1. Behavioral plans are great for all ages, but that behavioral plan HAS to address the function of the behavior. I would highly suggest completing training in Functional Behavioral Assessment, Applied Behavioral Analysis, and the creation of behavioral plans. A true and effective plan does not just say what the behavior is. A behavior plan SHOULD start with a FBA, which includes an interview of the child and the child’s guardians and several behavioral observations. Utilizing all this data, you write the FBA and utilize this information to create the behavioral plan. Behavioral plans HAS to be specific to the child and their needs, cognitive and social development, likes, and the function(s) of the behavior.
      Each child will have their own unique plan. This is then presented to the child, the parents, and hopefully the other teachers to utilize.

      1. I agree that training in FBA and ABA are ideal. Most teachers I know don’t have that kind of experience and are expected to handle behavioral problems on their own. I was always told to create my own behavior plans and document the results of my interventions before a school psych would get involved and do a more thorough analysis. So, this was the process that worked for me. Having a more thorough behavioral assessment prior to starting the plan would have been really helpful.

    2. Great point, Tom. The plans I used were only with elementary kids, as I haven’t taught middle or high school.

      Elementary teachers are often the first identifiers with troubled kids–I would hope that by adolescence, the student would already have the attention and support of a school pysch and there would be a lot more info about the child’s issues. I would also hope that the consequences for violent behavior in the classroom would be more serious at the middle and high school level–a 6 year old shoving and kicking classmates is a very different situation than a 16 year old doing it. But I am well aware that’s not always the case.

      The other difference is that secondary teachers only have their students for 45-60 minutes at a time or maybe 90-120 minutes every other day. The whole approach to a behavioral plan might be different than that of an elementary teacher who’s responsible for a child for 5 or more hours a day and has to have a structured system for dealing with the child all day long. Not to mention the fact that the elementary teacher can provide consistency–a secondary student can’t be expected to follow a different plan in each class with each teacher.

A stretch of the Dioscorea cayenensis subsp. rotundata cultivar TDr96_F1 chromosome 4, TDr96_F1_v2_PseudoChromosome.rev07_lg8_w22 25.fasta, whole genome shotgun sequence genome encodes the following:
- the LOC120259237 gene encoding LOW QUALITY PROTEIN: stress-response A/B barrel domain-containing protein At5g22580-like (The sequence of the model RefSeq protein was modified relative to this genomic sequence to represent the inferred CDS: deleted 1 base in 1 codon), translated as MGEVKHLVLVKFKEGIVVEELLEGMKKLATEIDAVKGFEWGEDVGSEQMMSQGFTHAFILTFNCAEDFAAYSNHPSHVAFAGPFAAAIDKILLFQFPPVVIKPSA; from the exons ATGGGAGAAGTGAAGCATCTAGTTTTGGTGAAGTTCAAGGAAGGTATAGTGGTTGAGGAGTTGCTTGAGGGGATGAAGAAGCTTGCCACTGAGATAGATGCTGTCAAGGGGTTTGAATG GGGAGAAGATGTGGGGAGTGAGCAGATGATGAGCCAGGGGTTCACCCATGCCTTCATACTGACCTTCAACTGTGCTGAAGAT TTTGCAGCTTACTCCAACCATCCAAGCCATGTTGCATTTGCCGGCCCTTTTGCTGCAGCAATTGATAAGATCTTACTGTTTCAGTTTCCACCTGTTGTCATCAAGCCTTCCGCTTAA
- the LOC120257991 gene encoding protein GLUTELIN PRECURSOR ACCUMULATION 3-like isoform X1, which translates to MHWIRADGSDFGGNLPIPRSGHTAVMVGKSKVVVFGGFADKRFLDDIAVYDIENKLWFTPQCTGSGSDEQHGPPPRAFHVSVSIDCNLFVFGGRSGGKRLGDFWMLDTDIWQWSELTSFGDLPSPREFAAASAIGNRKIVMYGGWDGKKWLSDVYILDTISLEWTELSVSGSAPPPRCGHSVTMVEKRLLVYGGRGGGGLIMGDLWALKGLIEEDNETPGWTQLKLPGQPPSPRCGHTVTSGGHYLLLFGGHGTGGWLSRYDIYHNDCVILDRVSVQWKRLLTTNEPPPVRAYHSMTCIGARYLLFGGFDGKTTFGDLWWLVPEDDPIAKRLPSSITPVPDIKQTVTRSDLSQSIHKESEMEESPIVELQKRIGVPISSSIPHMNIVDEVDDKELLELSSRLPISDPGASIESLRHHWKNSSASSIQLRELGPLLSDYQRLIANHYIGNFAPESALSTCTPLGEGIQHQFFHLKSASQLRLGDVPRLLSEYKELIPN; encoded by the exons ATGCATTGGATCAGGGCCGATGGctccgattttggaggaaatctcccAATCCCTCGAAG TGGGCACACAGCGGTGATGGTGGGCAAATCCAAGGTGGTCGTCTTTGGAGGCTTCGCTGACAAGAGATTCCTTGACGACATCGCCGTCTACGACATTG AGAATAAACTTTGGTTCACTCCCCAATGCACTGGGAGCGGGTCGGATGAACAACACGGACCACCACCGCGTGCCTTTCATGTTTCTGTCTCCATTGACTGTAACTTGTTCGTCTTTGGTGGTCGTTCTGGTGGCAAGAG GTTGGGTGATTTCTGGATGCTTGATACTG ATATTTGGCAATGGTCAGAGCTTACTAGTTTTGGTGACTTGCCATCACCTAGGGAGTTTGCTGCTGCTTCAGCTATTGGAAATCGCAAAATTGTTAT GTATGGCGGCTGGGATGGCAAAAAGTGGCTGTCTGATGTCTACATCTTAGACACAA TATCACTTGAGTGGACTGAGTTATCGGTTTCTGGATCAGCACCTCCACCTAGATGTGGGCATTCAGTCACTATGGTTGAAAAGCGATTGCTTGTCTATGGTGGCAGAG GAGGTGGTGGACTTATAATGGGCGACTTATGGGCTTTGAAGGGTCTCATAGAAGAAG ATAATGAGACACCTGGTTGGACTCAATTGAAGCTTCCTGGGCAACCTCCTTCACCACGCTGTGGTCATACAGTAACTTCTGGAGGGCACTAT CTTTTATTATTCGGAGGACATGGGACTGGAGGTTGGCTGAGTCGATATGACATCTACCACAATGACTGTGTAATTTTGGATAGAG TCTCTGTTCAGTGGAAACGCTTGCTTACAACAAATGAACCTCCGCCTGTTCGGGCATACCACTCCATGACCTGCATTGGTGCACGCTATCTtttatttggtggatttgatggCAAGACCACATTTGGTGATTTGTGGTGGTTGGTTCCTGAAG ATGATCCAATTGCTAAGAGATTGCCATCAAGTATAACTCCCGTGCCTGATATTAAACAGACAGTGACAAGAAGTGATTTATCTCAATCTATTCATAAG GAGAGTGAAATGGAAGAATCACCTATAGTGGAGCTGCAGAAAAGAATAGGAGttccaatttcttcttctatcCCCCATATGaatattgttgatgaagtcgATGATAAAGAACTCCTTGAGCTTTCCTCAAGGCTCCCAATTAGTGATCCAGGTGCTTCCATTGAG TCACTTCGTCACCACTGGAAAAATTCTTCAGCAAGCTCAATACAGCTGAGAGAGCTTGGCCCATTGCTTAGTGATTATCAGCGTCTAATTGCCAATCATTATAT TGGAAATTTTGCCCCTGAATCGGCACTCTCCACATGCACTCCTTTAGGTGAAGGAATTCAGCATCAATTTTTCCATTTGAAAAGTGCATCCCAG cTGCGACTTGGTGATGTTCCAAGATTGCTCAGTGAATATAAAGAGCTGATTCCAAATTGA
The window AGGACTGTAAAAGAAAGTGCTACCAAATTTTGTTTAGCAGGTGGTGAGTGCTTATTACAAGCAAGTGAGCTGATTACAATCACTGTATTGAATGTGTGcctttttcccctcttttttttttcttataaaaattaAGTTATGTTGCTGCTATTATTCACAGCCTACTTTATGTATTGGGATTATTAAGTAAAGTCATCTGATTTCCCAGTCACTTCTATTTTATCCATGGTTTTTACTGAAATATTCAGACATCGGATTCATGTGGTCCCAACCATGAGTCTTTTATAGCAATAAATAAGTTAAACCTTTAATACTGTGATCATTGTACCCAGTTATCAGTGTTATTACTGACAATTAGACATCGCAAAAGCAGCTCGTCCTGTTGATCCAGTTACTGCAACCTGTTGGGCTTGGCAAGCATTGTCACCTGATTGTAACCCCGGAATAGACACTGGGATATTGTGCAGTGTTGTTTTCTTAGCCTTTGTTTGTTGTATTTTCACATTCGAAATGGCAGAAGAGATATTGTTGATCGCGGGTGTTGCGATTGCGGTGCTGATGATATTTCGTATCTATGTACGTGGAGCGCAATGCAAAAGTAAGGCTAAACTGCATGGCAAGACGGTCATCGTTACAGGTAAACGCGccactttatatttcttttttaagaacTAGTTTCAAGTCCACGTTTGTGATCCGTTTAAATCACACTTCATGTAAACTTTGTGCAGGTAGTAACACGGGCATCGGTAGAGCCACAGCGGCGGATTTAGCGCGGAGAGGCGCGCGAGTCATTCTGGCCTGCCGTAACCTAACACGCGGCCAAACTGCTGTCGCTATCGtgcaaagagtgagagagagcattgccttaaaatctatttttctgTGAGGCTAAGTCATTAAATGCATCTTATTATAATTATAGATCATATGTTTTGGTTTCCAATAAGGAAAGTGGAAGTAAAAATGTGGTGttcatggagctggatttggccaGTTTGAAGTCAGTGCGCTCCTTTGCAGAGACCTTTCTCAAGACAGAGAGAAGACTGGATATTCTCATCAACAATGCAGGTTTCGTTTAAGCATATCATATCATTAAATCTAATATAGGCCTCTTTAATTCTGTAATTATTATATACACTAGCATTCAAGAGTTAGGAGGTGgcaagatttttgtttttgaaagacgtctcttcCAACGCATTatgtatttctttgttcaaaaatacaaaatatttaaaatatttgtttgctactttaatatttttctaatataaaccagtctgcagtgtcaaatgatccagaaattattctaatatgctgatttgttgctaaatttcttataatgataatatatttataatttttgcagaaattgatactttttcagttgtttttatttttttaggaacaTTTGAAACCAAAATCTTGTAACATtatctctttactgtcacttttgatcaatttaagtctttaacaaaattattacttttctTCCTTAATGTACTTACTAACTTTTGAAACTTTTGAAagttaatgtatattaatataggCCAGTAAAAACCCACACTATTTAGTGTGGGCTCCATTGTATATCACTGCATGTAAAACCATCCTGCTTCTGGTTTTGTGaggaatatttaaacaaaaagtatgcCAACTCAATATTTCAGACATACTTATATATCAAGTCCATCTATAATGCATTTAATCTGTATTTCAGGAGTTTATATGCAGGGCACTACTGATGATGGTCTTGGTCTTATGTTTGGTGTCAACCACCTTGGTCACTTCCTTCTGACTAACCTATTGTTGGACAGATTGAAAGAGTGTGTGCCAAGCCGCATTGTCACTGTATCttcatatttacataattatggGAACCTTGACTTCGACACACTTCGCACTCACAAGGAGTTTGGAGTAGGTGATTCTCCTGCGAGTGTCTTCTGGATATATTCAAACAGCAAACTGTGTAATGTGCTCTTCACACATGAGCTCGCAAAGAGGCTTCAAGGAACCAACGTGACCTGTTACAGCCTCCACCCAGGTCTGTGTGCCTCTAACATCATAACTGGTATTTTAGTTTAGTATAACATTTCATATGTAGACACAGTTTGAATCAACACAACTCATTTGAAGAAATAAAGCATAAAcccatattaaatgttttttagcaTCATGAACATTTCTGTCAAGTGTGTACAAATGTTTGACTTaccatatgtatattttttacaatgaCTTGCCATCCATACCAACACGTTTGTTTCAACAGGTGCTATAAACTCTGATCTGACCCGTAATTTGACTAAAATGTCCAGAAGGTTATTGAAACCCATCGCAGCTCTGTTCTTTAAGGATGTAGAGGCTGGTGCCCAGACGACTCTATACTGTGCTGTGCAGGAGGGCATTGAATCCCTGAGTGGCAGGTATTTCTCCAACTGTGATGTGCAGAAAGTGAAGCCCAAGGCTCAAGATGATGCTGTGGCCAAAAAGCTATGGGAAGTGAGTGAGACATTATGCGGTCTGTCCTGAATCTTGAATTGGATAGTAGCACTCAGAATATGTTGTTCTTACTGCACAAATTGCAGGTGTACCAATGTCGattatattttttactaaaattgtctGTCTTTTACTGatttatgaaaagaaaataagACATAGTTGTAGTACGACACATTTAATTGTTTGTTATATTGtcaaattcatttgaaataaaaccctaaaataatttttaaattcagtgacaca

It also seems more manageable to create behavioral plans when you only have 30 kids to think about rather than the hundreds that secondary teachers see. An elementary teacher might have 2-5 kids with plans: a secondary teacher could conceivably have dozens.

      So, there are a lot of reasons why I agree that an intervention like this might not be the best choice at the secondary level. I think it needs to be more formal–something created in conjunction with school psych/behavioral support team at the school, explained and agreed upon in a meeting with the student/parents/admin/teachers. The teacher/school’s response to violence at the secondary level needs to follow a clearly-defined disciplinary matrix and the consequences need to be applied consistently by all the teachers who work with the student.

      I would love to hear from secondary teachers (including yourself, Tom), about how they are working with troubled kids when the school does not step up and support them as needed.

      1. One of the tougher things to deal with in this situation is how unique each case really is. Some students don’t have much of a record from elementary school or it’s a very muddy picture because they went to two or three schools before they got to high school. Some students aren’t necessarily violent but are simply disruptive and will literally make moves to take control of a classroom. I’m not kidding here — I had a student who knew just exactly how much he had to do in order to not get in major trouble.